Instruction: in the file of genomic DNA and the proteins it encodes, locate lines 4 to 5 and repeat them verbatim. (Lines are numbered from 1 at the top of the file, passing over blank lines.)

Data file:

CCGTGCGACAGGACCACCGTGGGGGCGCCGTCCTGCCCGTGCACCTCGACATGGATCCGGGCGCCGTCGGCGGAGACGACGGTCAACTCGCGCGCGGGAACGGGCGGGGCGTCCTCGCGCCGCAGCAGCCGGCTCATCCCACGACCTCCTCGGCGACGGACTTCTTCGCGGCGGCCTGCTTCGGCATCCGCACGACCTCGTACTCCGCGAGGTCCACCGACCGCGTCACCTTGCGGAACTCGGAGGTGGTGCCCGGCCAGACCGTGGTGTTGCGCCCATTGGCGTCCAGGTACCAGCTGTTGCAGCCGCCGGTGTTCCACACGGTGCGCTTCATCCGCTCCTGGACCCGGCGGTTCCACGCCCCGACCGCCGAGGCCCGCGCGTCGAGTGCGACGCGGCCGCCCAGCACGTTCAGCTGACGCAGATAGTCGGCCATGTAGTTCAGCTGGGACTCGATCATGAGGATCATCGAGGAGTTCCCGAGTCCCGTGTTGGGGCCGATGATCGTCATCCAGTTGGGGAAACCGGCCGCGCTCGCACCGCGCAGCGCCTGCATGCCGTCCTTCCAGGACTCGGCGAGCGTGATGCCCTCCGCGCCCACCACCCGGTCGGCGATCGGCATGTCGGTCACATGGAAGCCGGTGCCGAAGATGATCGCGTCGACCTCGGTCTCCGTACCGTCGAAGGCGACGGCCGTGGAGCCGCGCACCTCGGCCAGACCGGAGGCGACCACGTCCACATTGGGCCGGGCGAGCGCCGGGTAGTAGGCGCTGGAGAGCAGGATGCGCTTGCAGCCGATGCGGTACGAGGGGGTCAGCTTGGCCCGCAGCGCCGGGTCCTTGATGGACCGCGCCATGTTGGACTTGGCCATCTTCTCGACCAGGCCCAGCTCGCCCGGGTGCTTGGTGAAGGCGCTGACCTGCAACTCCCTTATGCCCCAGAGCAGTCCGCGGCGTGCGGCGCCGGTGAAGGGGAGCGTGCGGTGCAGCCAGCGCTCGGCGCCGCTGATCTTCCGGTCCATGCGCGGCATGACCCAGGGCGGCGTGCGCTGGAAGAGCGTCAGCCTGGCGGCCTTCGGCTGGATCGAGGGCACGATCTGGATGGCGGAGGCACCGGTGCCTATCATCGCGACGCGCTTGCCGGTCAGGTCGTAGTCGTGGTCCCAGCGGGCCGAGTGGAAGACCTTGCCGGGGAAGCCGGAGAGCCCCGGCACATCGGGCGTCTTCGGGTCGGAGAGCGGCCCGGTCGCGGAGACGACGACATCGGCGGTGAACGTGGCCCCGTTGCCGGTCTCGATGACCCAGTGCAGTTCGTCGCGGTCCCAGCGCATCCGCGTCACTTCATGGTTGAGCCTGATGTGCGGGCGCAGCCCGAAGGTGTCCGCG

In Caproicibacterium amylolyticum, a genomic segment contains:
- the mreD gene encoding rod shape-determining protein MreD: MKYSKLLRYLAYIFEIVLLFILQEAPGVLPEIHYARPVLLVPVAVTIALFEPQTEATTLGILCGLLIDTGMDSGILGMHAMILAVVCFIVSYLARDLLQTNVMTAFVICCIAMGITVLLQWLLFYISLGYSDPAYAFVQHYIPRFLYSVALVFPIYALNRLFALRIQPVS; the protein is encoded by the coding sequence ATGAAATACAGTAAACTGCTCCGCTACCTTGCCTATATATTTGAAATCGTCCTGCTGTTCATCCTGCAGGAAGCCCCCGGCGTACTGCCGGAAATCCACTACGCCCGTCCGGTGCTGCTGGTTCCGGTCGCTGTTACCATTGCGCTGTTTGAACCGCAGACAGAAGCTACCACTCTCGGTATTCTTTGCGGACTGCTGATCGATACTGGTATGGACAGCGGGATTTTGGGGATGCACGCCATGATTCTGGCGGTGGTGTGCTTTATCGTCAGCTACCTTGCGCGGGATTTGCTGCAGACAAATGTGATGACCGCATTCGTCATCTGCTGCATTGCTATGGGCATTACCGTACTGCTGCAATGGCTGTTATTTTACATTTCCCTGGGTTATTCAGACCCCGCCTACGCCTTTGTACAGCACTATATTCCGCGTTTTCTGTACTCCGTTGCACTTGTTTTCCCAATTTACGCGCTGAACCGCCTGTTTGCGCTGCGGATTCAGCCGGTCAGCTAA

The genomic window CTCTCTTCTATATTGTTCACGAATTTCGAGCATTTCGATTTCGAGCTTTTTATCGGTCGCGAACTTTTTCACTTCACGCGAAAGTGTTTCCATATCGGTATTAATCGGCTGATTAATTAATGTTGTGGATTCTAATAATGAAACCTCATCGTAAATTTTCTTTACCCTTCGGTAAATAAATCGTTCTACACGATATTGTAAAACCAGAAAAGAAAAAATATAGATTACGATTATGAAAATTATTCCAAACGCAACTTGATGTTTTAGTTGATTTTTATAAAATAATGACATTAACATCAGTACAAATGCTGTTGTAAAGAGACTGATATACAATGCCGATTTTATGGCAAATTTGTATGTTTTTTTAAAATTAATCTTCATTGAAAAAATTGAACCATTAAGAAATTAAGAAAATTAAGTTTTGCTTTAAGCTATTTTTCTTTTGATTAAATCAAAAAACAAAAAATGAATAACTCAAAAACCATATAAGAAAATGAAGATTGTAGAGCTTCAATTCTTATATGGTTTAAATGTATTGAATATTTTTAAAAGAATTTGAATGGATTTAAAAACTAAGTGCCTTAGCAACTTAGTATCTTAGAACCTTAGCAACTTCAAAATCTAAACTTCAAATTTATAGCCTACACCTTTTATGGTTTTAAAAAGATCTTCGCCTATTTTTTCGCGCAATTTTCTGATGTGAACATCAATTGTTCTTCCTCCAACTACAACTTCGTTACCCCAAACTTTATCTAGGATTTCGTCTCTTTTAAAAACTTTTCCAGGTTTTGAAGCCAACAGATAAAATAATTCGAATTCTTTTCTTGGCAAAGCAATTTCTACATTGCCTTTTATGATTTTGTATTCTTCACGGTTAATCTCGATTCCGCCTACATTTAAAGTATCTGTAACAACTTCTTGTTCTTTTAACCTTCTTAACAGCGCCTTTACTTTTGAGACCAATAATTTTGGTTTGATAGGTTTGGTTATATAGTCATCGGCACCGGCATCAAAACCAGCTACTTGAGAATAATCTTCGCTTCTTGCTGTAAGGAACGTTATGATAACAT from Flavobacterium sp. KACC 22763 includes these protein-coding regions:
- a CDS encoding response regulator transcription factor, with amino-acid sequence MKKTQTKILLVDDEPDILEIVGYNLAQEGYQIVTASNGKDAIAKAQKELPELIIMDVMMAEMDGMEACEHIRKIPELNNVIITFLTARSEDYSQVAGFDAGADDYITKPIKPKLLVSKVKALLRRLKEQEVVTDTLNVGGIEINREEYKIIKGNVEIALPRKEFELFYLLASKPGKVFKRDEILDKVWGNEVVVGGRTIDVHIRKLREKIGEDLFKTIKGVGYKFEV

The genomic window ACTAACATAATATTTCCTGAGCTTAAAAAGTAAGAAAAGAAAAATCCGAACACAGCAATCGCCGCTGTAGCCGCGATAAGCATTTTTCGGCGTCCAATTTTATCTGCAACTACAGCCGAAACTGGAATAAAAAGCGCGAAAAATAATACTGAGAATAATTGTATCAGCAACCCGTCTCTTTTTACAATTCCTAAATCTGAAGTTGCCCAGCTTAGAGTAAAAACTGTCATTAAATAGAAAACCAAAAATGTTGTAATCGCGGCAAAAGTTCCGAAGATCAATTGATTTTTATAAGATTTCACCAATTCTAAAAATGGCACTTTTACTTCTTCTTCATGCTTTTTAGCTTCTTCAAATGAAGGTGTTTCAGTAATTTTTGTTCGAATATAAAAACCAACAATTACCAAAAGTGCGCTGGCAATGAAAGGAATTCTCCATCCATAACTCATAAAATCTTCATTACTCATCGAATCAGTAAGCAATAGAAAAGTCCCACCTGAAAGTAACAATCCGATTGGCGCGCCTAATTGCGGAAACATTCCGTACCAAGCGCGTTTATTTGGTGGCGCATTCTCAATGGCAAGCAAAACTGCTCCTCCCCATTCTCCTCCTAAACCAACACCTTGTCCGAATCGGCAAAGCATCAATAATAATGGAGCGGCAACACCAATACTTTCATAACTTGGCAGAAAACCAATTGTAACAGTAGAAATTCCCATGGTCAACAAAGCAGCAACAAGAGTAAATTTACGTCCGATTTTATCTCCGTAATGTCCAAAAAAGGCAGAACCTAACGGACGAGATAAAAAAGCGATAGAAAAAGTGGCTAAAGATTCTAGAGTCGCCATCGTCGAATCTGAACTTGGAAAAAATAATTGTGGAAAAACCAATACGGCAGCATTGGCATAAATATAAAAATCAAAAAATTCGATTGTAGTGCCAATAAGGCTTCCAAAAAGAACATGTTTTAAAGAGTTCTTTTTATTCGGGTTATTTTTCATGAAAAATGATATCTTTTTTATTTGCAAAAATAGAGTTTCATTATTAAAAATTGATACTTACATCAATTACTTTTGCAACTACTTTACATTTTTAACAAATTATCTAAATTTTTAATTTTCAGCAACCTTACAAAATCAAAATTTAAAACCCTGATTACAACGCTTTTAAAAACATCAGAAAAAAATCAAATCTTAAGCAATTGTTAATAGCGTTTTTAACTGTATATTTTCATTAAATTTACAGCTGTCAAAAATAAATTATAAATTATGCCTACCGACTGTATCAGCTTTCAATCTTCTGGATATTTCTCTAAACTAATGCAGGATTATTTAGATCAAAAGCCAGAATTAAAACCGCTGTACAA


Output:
The genomic window CTCTCTTCTATATTGTTCACGAATTTCGAGCATTTCGATTTCGAGCTTTTTATCGGTCGCGAACTTTTTCACTTCACGCGAAAGTGTTTCCATATCGGTATTAATCGGCTGATTAATTAATGTTGTGGATTCTAATAATGAAACCTCATCGTAAATTTTCTTTACCCTTCGGTAAATAAATCGTTCTACACGATATTGTAAAACCAGAAAAGAAAAAATATAGATTACGATTATGAAAATTATTCCAAACGCAACTTGATGTTTTAGTTGATTTTTATAAAATAATGACATTAACATCAGTACAAATGCTGTTGTAAAGAGACTGATATACAATGCCGATTTTATGGCAAATTTGTATGTTTTTTTAAAATTAATCTTCATTGAAAAAATTGAACCATTAAGAAATTAAGAAAATTAAGTTTTGCTTTAAGCTATTTTTCTTTTGATTAAATCAAAAAACAAAAAATGAATAACTCAAAAACCATATAAGAAAATGAAGATTGTAGAGCTTCAATTCTTATATGGTTTAAATGTATTGAATATTTTTAAAAGAATTTGAATGGATTTAAAAACTAAGTGCCTTAGCAACTTAGTATCTTAGAACCTTAGCAACTTCAAAATCTAAACTTCAAATTTATAGCCTACACCTTTTATGGTTTTAAAAAGATCTTCGCCTATTTTTTCGCGCAATTTTCTGATGTGAACATCAATTGTTCTTCCTCCAACTACAACTTCGTTACCCCAAACTTTATCTAGGATTTCGTCTCTTTTAAAAACTTTTCCAGGTTTTGAAGCCAACAGATAAAATAATTCGAATTCTTTTCTTGGCAAAGCAATTTCTACATTGCCTTTTATGATTTTGTATTCTTCACGGTTAATCTCGATTCCGCCTACATTTAAAGTATCTGTAACAACTTCTTGTTCTTTTAACCTTCTTAACAGCGCCTTTACTTTTGAGACCAATAATTTTGGTTTGATAGGTTTGGTTATATAGTCATCGGCACCGGCATCAAAACCAGCTACTTGAGAATAATCTTCGCTTCTTGCTGTAAGGAACGTTATGATAACAT from Flavobacterium sp. KACC 22763 includes these protein-coding regions:
- a CDS encoding response regulator transcription factor, with amino-acid sequence MKKTQTKILLVDDEPDILEIVGYNLAQEGYQIVTASNGKDAIAKAQKELPELIIMDVMMAEMDGMEACEHIRKIPELNNVIITFLTARSEDYSQVAGFDAGADDYITKPIKPKLLVSKVKALLRRLKEQEVVTDTLNVGGIEINREEYKIIKGNVEIALPRKEFELFYLLASKPGKVFKRDEILDKVWGNEVVVGGRTIDVHIRKLREKIGEDLFKTIKGVGYKFEV